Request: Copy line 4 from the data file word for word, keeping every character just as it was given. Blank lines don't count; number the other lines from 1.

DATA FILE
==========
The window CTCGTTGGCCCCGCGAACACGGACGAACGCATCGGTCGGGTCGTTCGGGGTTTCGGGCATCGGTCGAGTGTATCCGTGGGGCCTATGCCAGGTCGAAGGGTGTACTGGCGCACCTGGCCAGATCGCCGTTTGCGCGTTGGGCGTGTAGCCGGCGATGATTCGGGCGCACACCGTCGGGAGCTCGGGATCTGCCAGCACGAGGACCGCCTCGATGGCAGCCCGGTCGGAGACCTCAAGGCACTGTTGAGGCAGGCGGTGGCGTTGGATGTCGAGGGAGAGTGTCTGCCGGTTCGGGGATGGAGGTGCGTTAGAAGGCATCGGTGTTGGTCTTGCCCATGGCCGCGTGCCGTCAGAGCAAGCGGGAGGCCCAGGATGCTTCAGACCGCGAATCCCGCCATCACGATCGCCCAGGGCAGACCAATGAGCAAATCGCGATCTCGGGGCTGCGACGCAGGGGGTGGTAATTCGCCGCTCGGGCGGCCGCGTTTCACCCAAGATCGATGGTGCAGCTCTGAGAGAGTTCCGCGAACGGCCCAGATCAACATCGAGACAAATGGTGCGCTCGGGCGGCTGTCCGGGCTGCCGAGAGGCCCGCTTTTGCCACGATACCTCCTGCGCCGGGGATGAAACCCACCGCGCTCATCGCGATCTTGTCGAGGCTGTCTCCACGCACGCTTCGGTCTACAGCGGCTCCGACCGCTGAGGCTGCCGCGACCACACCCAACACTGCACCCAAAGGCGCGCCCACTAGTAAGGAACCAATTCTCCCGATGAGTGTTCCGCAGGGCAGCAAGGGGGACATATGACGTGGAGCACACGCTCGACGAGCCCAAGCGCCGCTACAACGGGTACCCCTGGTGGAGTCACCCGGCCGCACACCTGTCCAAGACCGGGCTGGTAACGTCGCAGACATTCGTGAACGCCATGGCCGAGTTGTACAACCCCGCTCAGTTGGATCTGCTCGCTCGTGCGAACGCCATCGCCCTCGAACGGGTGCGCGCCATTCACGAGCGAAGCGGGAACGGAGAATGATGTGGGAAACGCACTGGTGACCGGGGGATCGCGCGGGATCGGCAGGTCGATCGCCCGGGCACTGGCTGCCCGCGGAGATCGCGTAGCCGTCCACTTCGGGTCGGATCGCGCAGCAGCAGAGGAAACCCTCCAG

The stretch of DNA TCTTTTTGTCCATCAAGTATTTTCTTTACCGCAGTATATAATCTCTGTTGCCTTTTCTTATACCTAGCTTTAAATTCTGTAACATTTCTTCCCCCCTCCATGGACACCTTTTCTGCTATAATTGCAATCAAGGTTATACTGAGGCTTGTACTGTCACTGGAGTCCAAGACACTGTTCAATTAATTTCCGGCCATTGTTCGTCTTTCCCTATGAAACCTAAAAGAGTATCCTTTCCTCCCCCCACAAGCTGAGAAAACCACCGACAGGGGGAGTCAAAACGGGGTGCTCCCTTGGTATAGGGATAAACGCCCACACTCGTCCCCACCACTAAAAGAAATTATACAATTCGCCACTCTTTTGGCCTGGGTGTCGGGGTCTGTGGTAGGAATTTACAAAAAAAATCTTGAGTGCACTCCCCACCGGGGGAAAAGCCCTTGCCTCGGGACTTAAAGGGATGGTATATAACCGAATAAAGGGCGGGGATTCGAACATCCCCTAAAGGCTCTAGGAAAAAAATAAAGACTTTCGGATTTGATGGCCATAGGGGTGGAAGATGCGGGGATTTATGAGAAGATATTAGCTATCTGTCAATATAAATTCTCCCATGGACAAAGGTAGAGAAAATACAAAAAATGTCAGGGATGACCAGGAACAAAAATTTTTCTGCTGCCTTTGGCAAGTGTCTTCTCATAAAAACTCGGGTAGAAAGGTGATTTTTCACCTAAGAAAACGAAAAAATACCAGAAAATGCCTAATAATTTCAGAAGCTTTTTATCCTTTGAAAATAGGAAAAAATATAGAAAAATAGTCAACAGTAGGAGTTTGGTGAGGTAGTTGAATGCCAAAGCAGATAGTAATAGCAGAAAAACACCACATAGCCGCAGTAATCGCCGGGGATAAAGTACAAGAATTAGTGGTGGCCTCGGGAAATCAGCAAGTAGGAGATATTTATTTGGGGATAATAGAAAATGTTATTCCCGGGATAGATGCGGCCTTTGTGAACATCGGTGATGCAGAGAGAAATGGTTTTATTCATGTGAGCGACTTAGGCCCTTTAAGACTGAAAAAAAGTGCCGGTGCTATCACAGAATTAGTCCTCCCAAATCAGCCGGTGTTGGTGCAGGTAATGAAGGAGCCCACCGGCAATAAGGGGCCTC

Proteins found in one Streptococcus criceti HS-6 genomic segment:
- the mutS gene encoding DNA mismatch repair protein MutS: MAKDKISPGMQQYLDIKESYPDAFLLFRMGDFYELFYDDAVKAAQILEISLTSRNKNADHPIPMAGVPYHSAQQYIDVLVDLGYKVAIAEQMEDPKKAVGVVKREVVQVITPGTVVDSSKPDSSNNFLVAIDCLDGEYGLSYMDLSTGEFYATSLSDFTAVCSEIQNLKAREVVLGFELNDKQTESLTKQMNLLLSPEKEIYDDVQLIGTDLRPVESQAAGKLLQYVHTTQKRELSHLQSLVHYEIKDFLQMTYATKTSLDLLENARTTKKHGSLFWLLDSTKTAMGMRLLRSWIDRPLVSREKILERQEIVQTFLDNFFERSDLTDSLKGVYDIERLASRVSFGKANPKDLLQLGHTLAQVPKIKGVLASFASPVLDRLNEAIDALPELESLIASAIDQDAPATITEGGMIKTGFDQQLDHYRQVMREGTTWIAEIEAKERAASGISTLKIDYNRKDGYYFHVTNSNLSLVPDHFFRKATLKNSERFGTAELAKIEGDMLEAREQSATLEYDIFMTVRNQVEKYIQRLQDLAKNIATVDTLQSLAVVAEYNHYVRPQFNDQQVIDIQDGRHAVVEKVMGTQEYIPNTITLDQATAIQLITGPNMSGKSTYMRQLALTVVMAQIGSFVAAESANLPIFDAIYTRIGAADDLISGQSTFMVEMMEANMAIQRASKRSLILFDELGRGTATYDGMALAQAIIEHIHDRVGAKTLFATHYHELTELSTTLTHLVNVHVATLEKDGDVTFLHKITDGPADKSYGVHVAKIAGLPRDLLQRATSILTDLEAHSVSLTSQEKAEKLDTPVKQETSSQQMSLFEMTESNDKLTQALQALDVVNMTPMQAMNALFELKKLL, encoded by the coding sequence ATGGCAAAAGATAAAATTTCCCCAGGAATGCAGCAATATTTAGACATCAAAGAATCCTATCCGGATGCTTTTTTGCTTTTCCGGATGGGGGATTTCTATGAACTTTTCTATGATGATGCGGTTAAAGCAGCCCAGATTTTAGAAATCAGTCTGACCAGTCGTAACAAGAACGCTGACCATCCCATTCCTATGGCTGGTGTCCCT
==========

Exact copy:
- the mutS gene encoding DNA mismatch repair protein MutS: MAKDKISPGMQQYLDIKESYPDAFLLFRMGDFYELFYDDAVKAAQILEISLTSRNKNADHPIPMAGVPYHSAQQYIDVLVDLGYKVAIAEQMEDPKKAVGVVKREVVQVITPGTVVDSSKPDSSNNFLVAIDCLDGEYGLSYMDLSTGEFYATSLSDFTAVCSEIQNLKAREVVLGFELNDKQTESLTKQMNLLLSPEKEIYDDVQLIGTDLRPVESQAAGKLLQYVHTTQKRELSHLQSLVHYEIKDFLQMTYATKTSLDLLENARTTKKHGSLFWLLDSTKTAMGMRLLRSWIDRPLVSREKILERQEIVQTFLDNFFERSDLTDSLKGVYDIERLASRVSFGKANPKDLLQLGHTLAQVPKIKGVLASFASPVLDRLNEAIDALPELESLIASAIDQDAPATITEGGMIKTGFDQQLDHYRQVMREGTTWIAEIEAKERAASGISTLKIDYNRKDGYYFHVTNSNLSLVPDHFFRKATLKNSERFGTAELAKIEGDMLEAREQSATLEYDIFMTVRNQVEKYIQRLQDLAKNIATVDTLQSLAVVAEYNHYVRPQFNDQQVIDIQDGRHAVVEKVMGTQEYIPNTITLDQATAIQLITGPNMSGKSTYMRQLALTVVMAQIGSFVAAESANLPIFDAIYTRIGAADDLISGQSTFMVEMMEANMAIQRASKRSLILFDELGRGTATYDGMALAQAIIEHIHDRVGAKTLFATHYHELTELSTTLTHLVNVHVATLEKDGDVTFLHKITDGPADKSYGVHVAKIAGLPRDLLQRATSILTDLEAHSVSLTSQEKAEKLDTPVKQETSSQQMSLFEMTESNDKLTQALQALDVVNMTPMQAMNALFELKKLL, encoded by the coding sequence ATGGCAAAAGATAAAATTTCCCCAGGAATGCAGCAATATTTAGACATCAAAGAATCCTATCCGGATGCTTTTTTGCTTTTCCGGATGGGGGATTTCTATGAACTTTTCTATGATGATGCGGTTAAAGCAGCCCAGATTTTAGAAATCAGTCTGACCAGTCGTAACAAGAACGCTGACCATCCCATTCCTATGGCTGGTGTCCCT